INCOME & CAPITAL GAINS TAX
Income Tax & Capital Gains Tax
Income tax rates and capital gains tax rates have increased.
In addition, clients must also pay the 3.8% Affordable Care Tax. This substantial increase in income tax rates has made income and capital gains tax planning more compelling and relevant than ever before.
We are tax lawyers based in Little Rock, Arkansas
However, we are aware that tax planning opportunities are not limited by state or national borders. Some of the most effective tax planning solutions are found in other states or in the U. S. territories.
We provide our clients a unique set of solutions that can, in the right situations, significantly reduce the impact of the Income Tax and the Capital Gains Tax.
- Tennessee & Alaska Community Property Trusts
- Puerto Rico and U. S. Virgin Islands Tax Benefit Programs
- DING/NING Trusts
- Private Placement Life Insurance
Captive Casualty Insurance
A captive insurance company, typically referred to as a “captive,” is an insurance company that you own. It’s a risk management insurance structure that, when set up and operated in compliance with state regulations and IRS guidelines, can provide substantial risk mitigation, economic, tax, and estate planning benefits.
A captive issues policies that protect you against business risks for which coverage from commercial insurance carriers may be unavailable or unaffordable. Instead of paying premiums to a commercial insurance carrier, you pay premiums for coverage to your captive company. Any unused premiums your business pays accrue to your benefit as equity in the captive instead of going out the door to a carrier. The premiums paid to the captive may qualify as deductible for the business or professional practice.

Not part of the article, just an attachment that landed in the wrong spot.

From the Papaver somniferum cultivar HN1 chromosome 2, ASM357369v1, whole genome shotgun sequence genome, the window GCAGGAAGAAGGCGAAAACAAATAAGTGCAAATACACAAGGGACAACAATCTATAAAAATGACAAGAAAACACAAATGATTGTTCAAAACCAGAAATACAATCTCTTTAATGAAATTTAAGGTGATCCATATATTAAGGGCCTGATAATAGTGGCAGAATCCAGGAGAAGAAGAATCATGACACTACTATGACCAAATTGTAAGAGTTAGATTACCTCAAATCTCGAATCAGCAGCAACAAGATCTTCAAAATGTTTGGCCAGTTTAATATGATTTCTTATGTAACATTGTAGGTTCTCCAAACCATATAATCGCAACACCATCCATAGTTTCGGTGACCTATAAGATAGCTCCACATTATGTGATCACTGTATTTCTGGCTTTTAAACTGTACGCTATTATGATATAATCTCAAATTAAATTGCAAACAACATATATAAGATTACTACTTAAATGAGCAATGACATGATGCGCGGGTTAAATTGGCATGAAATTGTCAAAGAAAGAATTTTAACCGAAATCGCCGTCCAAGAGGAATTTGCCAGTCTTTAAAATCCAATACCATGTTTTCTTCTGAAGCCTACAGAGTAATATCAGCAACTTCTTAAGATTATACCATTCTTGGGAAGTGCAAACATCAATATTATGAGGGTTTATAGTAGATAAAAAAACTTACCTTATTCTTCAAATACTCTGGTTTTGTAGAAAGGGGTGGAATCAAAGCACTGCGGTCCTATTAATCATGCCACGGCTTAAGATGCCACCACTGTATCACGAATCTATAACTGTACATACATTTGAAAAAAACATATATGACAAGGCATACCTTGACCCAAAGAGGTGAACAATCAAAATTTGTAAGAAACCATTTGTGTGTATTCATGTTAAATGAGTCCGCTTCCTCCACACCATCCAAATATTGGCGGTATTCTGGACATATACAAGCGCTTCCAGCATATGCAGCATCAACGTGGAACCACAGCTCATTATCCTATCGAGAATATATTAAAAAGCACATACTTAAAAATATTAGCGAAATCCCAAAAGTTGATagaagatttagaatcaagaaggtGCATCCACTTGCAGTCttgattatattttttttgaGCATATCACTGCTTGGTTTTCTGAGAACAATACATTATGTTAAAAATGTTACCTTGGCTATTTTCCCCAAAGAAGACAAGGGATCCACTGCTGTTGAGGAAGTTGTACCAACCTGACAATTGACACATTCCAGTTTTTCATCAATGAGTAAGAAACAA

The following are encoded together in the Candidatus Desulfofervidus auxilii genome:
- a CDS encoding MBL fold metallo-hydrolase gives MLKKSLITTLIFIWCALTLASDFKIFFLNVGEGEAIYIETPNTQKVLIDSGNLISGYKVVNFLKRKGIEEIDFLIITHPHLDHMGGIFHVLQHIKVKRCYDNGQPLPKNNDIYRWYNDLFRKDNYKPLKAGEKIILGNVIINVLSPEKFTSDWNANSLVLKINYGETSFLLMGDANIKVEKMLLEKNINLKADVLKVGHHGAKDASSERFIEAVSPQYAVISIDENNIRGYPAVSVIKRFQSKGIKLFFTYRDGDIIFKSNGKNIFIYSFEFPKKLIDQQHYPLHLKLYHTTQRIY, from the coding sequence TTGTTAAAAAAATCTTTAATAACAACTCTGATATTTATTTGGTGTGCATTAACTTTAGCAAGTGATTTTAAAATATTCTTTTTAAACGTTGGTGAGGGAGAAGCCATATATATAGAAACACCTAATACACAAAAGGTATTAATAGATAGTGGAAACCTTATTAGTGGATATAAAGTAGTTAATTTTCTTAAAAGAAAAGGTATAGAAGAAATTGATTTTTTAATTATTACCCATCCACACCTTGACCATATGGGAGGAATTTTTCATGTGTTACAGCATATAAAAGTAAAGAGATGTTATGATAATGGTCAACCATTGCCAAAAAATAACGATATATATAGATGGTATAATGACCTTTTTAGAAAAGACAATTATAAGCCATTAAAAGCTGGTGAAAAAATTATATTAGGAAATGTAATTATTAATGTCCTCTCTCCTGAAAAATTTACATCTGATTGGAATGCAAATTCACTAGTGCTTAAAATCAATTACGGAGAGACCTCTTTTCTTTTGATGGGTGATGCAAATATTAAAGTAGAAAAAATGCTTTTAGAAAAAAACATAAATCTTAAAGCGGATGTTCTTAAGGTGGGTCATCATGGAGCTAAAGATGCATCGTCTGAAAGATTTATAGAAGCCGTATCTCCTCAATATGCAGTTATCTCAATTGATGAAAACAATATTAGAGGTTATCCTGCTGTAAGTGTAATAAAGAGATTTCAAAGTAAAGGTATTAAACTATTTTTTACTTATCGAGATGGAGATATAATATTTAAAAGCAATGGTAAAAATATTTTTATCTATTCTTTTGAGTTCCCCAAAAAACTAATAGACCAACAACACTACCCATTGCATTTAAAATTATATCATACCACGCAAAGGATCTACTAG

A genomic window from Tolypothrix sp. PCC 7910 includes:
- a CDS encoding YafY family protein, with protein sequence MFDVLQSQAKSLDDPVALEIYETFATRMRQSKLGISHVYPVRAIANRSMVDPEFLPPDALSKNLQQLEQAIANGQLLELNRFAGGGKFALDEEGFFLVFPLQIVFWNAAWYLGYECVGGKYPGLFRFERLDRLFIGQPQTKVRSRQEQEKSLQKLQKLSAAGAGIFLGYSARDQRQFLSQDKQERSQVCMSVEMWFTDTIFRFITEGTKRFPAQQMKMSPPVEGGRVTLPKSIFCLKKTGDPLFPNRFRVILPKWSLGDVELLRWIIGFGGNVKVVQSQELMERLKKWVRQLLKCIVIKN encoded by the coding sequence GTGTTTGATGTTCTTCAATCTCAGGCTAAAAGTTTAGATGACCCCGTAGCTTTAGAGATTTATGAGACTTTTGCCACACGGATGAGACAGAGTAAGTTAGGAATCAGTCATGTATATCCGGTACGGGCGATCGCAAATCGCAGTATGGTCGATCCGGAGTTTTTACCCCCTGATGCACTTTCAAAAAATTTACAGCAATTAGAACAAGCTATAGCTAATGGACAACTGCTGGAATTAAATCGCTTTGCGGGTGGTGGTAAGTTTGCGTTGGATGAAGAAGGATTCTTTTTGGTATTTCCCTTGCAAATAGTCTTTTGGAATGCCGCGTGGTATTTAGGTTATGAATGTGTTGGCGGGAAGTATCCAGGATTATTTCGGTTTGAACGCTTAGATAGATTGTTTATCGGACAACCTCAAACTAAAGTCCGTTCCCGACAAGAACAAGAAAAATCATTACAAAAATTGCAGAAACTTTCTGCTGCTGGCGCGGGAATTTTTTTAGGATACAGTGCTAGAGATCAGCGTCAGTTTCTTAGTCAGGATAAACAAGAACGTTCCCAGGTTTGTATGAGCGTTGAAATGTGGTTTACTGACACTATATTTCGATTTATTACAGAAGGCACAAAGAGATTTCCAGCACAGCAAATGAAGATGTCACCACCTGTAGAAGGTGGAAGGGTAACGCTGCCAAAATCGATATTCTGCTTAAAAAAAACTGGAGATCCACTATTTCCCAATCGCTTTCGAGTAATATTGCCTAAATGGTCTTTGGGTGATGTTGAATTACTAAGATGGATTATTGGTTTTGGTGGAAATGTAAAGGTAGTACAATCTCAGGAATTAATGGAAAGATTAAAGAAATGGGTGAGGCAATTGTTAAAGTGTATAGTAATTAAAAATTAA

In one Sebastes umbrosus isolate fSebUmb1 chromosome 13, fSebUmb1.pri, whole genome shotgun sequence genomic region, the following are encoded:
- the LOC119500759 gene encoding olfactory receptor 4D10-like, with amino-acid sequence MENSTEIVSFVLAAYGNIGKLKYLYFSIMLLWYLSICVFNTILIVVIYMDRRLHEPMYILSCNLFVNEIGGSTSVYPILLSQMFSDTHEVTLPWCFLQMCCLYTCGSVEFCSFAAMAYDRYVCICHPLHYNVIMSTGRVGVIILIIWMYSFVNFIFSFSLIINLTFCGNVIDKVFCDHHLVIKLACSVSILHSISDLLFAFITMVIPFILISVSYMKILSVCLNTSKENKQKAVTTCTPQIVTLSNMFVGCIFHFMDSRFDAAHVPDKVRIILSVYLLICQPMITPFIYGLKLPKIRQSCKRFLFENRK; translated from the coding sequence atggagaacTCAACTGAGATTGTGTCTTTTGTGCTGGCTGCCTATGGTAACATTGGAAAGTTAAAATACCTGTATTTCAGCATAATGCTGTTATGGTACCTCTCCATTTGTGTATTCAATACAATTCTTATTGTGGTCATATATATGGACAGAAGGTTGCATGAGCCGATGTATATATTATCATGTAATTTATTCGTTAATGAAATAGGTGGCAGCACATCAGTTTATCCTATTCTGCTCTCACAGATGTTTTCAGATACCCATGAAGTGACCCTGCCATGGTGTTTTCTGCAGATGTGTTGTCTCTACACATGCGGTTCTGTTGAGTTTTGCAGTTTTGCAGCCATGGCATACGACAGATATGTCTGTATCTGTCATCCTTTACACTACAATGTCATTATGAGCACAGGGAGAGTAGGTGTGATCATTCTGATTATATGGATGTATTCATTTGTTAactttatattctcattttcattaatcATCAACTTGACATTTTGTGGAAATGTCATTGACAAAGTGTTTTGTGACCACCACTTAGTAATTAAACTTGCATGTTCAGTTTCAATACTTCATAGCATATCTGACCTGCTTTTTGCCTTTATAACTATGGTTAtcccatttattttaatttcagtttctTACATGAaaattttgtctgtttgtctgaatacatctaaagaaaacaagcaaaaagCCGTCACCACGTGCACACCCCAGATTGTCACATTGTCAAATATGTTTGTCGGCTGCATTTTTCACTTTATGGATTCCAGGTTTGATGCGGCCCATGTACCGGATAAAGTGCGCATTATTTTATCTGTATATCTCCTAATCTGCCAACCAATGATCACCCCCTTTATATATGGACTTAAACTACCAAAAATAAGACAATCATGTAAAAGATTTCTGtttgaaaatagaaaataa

The IRS Is Examining Captives Closely Now
The IRS is taking a hard look at captive insurance companies and the managers of captive insurance companies.
We Can Help
While the captive solution can provide compelling benefits, the increased level of scrutiny does underscore the need to make certain your captive is properly established and properly operated. We can help you develop your captive insurance strategy that will comply with IRS requirements.
The Virgin Islands & Puerto Rico Tax Benefit Programs
The government of the United States Virgin Islands and the government of Puerto Rico provide generous tax benefits for qualified business activities that are accepted into those programs. Businesses interested in relocating to the USVI or Puerto Rico can achieve up to a 90% reduction in their income tax burden for qualified business activities. These programs are ideal for businesses that are not location-dependent. There are several requirements including a residency requirement.
Puerto Rico also has a program that totally eliminates the capital gains tax on all gain that accrues after the individual relocates to Puerto Rico.
Our staff will guide you through the application process and then help you manage the complex rules that govern the businesses that participate in these programs.Our professional staff understands the policy behind the laws that permit significant tax credits designed to support economic growth in our nation’s territories. As government employees, we regulated these programs. As private attorneys, we have drafted many of the laws that enhance these tax advantaged programs.